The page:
French step up military action in north Mali
France tightened security on public transport and at state buildings yesterday as it widened its military action against Islamist rebels in northern Mali and dispatched more troops to the country.
François Hollande raised the domestic terror threat and advised France’s 6,000 citizens in Mali to leave, reflecting fears of reprisals from Islamist groups whose positions across northern Mali have come under heavy air attack since Friday.
French fighter jets yesterday pounded the rebel stronghold of Gao, the largest town in the desert region controlled by an Islamist alliance since it seized the territory last March. Further south, French troops continued to arrive to in the capital, Bamako.
The attack on Gao, deep in the rebel-held territory, marked an escalation of the French intervention, which was triggered last Friday by the insurgents’ capture of Konna, a strategic gateway to the population centres of southern Mali.
France’s defence minister, Jean-Yves Le Drian, said the intervention had prevented rebels driving southward to seize Bamako itself. He said air raids would continue in the coming days.
“The president is totally determined that we must eradicate these terrorists who threaten the security of Mali, our own country and Europe,” he told French television.
Paris has deployed about 550 soldiers to Mali, split between Bamako and the town of Mopti, 460km north of the capital, Mr Le Drian said. Rafale fighter jets were also dispatched to reinforce what the French have called “Operation Serval”, after an African wildcat.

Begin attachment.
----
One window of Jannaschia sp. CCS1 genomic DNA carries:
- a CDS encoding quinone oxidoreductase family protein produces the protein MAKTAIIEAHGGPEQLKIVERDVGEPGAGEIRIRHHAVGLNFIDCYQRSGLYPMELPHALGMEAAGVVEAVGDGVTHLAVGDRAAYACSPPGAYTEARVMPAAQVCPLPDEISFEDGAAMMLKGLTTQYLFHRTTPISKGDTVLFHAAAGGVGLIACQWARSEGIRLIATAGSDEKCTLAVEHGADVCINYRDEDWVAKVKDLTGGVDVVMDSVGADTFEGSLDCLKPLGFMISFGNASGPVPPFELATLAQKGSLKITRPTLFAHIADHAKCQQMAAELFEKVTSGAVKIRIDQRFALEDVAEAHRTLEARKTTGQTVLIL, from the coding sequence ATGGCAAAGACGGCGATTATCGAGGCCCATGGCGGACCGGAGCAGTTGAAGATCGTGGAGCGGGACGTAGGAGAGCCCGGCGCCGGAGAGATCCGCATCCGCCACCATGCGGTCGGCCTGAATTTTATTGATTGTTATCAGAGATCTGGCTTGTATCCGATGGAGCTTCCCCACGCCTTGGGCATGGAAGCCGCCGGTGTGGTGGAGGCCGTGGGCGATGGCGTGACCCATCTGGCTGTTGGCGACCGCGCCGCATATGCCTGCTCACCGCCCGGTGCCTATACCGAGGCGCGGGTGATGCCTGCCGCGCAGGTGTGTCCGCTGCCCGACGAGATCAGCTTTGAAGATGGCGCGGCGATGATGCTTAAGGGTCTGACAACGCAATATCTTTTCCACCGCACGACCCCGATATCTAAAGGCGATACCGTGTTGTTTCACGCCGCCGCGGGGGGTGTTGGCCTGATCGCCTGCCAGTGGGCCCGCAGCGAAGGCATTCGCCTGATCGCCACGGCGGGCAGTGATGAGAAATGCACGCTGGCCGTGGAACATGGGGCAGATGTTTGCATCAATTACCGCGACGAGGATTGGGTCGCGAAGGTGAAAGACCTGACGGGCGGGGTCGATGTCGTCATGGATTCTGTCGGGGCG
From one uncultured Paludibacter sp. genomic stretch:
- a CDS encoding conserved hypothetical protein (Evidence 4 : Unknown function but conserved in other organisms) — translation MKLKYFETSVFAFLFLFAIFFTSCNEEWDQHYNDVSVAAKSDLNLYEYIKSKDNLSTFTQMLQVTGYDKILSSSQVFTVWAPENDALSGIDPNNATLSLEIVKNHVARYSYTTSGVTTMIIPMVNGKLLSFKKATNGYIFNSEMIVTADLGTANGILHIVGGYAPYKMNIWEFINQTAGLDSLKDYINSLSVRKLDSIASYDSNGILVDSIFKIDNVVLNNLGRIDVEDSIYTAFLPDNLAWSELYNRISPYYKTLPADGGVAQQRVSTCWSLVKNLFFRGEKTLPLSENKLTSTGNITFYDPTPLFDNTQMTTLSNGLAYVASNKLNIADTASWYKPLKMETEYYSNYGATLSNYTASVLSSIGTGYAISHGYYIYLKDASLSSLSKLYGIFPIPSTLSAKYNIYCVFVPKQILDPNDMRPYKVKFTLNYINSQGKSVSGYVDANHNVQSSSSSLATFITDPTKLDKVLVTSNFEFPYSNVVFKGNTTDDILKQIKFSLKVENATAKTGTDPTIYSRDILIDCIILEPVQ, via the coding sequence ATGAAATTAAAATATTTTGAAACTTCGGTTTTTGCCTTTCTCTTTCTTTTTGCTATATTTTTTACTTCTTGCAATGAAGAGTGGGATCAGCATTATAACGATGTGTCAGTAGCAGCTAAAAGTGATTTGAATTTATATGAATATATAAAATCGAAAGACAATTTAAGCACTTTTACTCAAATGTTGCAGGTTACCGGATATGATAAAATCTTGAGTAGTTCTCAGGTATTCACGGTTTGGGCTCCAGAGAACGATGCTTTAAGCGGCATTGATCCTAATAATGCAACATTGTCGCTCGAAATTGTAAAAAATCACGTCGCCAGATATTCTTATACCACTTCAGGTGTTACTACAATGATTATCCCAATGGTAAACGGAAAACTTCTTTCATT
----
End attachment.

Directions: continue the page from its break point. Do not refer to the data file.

In its first casualty of the campaign, France said a pilot was killed on Friday when rebels shot down his helicopter.
France’s decision to intervene has accelerated plans by west African states to send their own troops to Mali.
Some 3,000 soldiers from the region were expected to be dispatched in the autumn. However, in response to calls from Paris for their immediate deployment, Côte d’Ivoire president Alassane Ouattara, who holds the rotating presidency of the regional Ecowas bloc, said the troops would begin to arrive in Bamako today.
The US was providing communications and transport help, Paris said, while Canada and Britain had also pledged logistical support.
French airstrikes allowed Malian troops to drive the Islamists out of Konna, which they had briefly seized this week in their southward advance.
Calm returned to the town yesterday, according to reports, after three nights of combat. A senior Malian army official was quoted saying more than 100 rebels had been killed.
“Soldiers are patrolling the streets and have encircled the town,” one resident, Madame Coulibaly, told the news agency Reuters. “They are searching houses for arms or hidden Islamists.”
Human Rights Watch said at least 11 civilians, including three children, had been killed in the fighting.